Gambling support service celebrates five-year anniversary
TWO charities have marked the five-year anniversary of their partnership – helping Wigan and Leigh residents who are suffering from gambling-related harm.
Compassion in Action (CIA) welcomes the team from Beacon Counselling Trust (BCT) to its Patrick House headquarters every Wednesday.
People with gambling-related issues – including affected partners, family members and friends – can access free confidential counselling on site with no waiting list, commissioned through GambleAware and GamCare.
“We know that of the approximately 500,000 problem gamblers in the UK, less than 15,000 people access counselling services nationally,” said Neil Platt, Clinical Director of BCT.
“That is why our partnership-working with Compassion in Action is so important; it has allowed us to take our service into the heart of the Wigan and Leigh community and engage hundreds of people in need. I would like to thank Pam Gilligan and her team for warmly welcoming our counsellors to Patrick House over the past five years so that they can offer face-to-face therapeutic support.”
Statistics show that problem gamblers are nearly six times more likely to have been a hospital inpatient in the last three months. They are also four-and-a-half times more likely to have been in prison and more than eight times more likely to be homeless than the general population.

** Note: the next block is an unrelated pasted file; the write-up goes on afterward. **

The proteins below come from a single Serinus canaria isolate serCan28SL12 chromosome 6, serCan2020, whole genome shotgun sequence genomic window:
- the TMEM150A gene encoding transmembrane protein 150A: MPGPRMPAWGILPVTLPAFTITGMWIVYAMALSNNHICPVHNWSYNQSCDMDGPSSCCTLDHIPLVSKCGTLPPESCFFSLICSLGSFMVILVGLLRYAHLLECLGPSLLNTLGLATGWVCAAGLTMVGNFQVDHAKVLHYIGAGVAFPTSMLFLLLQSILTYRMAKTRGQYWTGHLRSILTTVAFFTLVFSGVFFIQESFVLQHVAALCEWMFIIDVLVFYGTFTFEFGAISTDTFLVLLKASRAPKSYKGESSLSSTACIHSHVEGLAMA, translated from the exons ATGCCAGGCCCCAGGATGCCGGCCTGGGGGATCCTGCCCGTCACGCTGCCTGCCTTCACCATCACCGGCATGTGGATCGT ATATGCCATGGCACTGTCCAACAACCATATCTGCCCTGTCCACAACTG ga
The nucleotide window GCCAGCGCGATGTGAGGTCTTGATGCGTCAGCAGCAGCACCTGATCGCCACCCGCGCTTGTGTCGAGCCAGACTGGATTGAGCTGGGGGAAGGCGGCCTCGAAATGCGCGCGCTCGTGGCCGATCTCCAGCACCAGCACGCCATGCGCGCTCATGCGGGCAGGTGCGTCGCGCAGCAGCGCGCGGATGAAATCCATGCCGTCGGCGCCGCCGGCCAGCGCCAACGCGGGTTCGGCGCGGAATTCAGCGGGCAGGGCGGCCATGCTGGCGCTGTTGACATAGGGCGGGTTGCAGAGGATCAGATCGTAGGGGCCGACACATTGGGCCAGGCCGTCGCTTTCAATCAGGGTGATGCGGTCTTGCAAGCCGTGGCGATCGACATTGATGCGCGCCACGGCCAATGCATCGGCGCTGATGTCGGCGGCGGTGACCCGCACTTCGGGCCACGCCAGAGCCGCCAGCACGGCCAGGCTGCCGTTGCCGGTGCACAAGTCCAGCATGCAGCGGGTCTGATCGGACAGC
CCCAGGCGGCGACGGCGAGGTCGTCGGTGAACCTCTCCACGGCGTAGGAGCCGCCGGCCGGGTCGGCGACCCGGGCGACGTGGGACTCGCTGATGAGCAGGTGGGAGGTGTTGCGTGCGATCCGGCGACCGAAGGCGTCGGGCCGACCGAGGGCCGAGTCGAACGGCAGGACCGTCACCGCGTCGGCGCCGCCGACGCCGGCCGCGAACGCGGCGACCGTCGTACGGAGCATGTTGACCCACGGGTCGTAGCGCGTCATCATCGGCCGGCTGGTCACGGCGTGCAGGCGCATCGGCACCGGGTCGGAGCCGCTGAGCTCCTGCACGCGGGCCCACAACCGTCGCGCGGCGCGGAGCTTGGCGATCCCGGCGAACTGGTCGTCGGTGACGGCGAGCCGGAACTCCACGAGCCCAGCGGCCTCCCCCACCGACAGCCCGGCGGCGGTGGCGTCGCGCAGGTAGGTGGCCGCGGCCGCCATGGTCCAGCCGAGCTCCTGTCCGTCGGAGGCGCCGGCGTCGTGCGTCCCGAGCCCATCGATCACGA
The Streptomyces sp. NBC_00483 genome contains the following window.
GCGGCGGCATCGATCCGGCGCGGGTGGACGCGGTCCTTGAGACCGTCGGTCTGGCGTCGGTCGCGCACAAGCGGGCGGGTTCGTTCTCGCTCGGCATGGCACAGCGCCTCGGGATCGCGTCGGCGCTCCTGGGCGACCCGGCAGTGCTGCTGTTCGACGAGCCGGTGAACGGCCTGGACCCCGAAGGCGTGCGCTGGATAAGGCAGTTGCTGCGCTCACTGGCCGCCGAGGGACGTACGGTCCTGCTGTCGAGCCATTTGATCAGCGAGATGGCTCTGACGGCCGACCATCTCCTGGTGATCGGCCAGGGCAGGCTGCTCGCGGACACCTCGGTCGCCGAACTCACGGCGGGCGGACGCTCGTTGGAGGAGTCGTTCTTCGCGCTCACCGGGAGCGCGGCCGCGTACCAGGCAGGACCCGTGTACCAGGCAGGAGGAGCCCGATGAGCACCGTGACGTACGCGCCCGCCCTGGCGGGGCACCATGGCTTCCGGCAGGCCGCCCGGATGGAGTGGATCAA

The anniversary, therefore, offered the opportunity for third-sector providers and the Council to reflect on emerging trends in gambling – including the link with austerity – and how they can work together to support those affected.
“Poverty is a powerful driver for gambling – whether that’s absolute poverty where people cannot meet their daily needs, or relative poverty when people lack the minimum amount of income needed to aspire to a particular standard of living,” explained Neil, who was joined by his Trustee Mike Hurst.
“In their desperation we see some people engaging in harmful gambling, which impacts not just on the gamblers themselves but their family and friends. We need to get the awareness of our services into community hubs, which is why we will continue to work positively with other third-sector partners like Compassion in Action.”
Host Pam Gilligan, who is the Chief Executive of CIA, unveiled a commemorative cake and joined her guests for a lunch prepared by the charity’s service users.
“Neil and his team have been a valued part of our extended family these past five years,” she said. “Together, we are united in our compassion and humanity for people in crisis and honoured to open our doors to those affected by gambling.
‘Our anniversary has been an opportunity to reflect on what we have accomplished these past five years with the support of our friends at the Council and Citizens Advice, as well as to explore how we can evolve our service to meet the changing needs of our local community.”
If you have been affected by harmful gambling and you would like to access Beacon Counselling Trust’s service at Patrick House, telephone 01942 901233 or the National Gambling Helpline on 0808 8020 133.
Pictured left to right are Beacon Counselling Trust (BCT) counsellors Alison Barrow and Jacki Wild, BCT Trustee Mike Hurst, Assistant Director of Adult Social Care at Wigan Council Joanne Wilmott, Compassion in Action (CIA) Chief Executive Pam Gilligan, BCT Clinical Director Neil Platt, BCT counsellor Pamela Gill and Citizens Advice (Wigan Borough) Chief Officer Lisa Kidston.